FIG. 4 is a cross-sectional view of the device of FIG. 1a, with a barrier layer covering the device;
FIG. 5 is a perspective view of any one of the embodiments illustrated in FIGS. 1a-1 f rolled about its central axis so as to form a multilayer cylinder;
FIG. 6 is a perspective view of a cross section of an embodiment of the present invention where the metal other than silver is separated from the silver bearing layer;
FIG. 7 is a perspective view of an embodiment of the present invention where the metal other than silver is surrounded by and in contact with the silver bearing material;
FIG. 8 is a perspective view of an embodiment of the present invention where the metal other than silver is dispersed within an absorbent material that is covered by a layer of silver bearing material;
FIG. 9 is a cross-sectional view of an embodiment of the present invention having a first region with a silver bearing material, a second region having a metal other than silver and separated from the first region, and a drug reservoir in at least one of the first and second regions; and
FIG. 10 is a perspective view of the sponge embodiment of the present invention.
Referring to FIG. 1, and particularly to FIG. 1a, electrolytic healing device 20 of the present invention includes, in one embodiment, a porous base layer 22 having a body-contacting surface 24 designed to contact a surface 26 of a body 27 and an opposite surface 28. (References made below to FIG. 1 without an “a” through “f” sub-identifier refer to FIG. 1a and any of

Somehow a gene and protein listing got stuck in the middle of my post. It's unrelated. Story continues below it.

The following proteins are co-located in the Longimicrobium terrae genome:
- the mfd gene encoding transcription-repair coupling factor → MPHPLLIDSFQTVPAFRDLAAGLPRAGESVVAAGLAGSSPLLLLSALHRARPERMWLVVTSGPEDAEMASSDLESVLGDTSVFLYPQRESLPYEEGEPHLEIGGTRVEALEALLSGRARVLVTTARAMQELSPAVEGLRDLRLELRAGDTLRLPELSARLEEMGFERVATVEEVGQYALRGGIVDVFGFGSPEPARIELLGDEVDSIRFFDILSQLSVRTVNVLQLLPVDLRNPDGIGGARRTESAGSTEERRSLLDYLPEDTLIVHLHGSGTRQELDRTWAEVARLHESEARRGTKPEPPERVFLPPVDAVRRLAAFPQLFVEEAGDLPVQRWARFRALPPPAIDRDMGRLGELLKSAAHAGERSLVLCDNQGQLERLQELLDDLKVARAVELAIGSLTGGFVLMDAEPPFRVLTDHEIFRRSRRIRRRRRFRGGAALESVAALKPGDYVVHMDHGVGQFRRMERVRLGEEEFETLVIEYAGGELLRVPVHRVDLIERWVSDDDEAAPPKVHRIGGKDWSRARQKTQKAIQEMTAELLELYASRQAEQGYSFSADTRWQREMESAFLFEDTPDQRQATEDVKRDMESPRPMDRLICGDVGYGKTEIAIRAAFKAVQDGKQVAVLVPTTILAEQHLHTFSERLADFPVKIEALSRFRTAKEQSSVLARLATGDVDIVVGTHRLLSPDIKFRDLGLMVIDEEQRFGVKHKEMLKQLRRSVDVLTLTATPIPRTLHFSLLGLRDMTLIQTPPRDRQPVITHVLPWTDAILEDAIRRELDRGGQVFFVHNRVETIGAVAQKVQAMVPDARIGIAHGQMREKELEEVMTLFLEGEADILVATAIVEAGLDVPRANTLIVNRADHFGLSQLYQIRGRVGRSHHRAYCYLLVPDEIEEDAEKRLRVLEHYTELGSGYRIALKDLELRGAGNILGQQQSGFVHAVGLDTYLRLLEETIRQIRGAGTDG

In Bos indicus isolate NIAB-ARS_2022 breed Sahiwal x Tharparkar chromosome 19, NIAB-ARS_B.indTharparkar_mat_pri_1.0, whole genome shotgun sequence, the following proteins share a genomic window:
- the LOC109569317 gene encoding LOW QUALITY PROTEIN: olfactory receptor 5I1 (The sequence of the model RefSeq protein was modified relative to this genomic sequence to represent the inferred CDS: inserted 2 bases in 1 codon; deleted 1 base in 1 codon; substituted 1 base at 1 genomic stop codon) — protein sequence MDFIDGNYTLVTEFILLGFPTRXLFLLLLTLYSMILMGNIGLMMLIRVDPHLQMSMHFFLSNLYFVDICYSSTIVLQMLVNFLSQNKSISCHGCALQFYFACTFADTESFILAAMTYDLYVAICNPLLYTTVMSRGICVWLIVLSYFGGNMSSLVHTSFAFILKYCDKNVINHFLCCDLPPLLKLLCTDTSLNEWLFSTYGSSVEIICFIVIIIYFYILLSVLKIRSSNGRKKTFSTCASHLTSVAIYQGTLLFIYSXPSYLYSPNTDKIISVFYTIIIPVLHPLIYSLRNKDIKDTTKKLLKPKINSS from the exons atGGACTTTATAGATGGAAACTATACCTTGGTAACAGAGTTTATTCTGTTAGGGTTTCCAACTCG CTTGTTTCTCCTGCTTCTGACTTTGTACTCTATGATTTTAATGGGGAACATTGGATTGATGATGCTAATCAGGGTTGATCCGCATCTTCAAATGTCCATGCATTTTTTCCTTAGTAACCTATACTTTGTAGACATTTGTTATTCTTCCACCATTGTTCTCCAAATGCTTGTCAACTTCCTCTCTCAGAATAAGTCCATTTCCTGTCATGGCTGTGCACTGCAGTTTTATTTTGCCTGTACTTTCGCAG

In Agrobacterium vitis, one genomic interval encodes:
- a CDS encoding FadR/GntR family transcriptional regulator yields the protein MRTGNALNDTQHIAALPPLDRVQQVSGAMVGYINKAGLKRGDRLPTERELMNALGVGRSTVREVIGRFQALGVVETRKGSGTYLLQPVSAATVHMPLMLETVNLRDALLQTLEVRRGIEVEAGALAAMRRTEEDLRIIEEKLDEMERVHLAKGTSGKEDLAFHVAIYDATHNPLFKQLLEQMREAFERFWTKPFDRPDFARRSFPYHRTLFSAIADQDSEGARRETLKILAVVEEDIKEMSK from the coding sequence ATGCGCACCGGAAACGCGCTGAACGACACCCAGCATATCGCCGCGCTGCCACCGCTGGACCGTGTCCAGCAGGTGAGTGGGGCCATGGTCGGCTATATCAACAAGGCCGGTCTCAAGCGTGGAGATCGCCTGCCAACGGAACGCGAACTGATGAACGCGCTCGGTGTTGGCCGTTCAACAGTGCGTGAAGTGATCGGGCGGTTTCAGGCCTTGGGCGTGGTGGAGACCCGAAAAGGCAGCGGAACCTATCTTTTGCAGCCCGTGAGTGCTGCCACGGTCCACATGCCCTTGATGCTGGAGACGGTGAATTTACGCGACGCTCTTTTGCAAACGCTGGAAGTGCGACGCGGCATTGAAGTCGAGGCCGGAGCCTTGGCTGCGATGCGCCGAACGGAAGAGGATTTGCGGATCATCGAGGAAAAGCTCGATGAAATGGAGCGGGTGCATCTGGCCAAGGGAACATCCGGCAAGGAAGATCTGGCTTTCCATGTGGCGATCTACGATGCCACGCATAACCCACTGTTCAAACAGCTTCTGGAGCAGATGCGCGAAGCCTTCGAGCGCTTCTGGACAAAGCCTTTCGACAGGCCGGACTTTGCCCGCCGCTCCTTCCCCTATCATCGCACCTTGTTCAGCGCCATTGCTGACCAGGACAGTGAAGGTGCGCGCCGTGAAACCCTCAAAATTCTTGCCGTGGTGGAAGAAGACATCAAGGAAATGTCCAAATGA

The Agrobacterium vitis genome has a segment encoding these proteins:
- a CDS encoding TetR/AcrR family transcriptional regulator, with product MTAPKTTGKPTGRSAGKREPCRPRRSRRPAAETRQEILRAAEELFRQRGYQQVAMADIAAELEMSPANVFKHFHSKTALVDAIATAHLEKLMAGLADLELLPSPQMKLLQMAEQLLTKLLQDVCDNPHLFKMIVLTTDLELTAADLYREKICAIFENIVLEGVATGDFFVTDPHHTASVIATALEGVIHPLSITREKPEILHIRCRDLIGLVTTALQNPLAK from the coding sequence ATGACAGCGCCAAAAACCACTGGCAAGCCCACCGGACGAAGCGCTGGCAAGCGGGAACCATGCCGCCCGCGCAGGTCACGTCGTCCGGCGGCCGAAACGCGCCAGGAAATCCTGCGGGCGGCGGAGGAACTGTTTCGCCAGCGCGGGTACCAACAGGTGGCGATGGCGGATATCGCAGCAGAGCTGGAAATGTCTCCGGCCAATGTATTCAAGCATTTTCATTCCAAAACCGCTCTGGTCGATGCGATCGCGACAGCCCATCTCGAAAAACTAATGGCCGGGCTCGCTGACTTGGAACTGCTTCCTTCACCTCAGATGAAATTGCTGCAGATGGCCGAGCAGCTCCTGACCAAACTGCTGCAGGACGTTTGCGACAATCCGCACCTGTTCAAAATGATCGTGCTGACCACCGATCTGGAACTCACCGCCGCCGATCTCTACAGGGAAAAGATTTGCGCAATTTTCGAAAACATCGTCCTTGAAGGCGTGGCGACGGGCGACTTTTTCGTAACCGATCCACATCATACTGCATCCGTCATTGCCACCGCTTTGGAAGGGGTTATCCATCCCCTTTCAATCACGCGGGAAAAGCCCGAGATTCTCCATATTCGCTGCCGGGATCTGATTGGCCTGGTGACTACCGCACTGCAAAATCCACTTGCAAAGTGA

FIGS. 1b-1 f that may be relevant to the context of the reference.) Surface 26 may be the top surface of skin, the wall of an intra-body cavity, e.g., the vagina, the space between a cheek and gum, or the wall of a deep wound.
Turning next to FIGS. 1 and 2, base layer 22 is made from a liquid permeable, high total surface area material. In this regard, base layer 22 has within its thickness 29 a plurality of openings 30 that are defined by a plurality of surfaces 32.
The majority, if not all, of surfaces 32 that will be contacted by liquid, when liquid is present within base layer 22, preferably comprise silver layer 34 (FIG. 2). However, in some cases, e.g., where a lower silver ion concentration is desired, or when it is desired to reduce the cost of manufacturing base layer 22, it may be desirable to provide silver on only a limited percentage of the surfaces 32 within the base layer. Silver layer 34 may cover surfaces 32 or may be integrated into the surfaces. The thickness of silver layer 34 may vary, but preferably ranges from 0.2 to 6 microns. In addition, while silver layer 34 is preferably made from silver that is at least 99.99% to 99.9999% pure, silver alloys such as sterling silver, silver salts and the like may also be used. Preferably, the surface area of silver layer 34 on all surfaces 32 within thickness 29 plus the surface area of surface 24, referred to herein as the “total surface area” of base layer 22, is equal to at least 1.1 times the surface area of surface 24. For the purposes of the present invention, high total surface areas are preferable. Thus, a total surface area of 2 or even higher is desirable.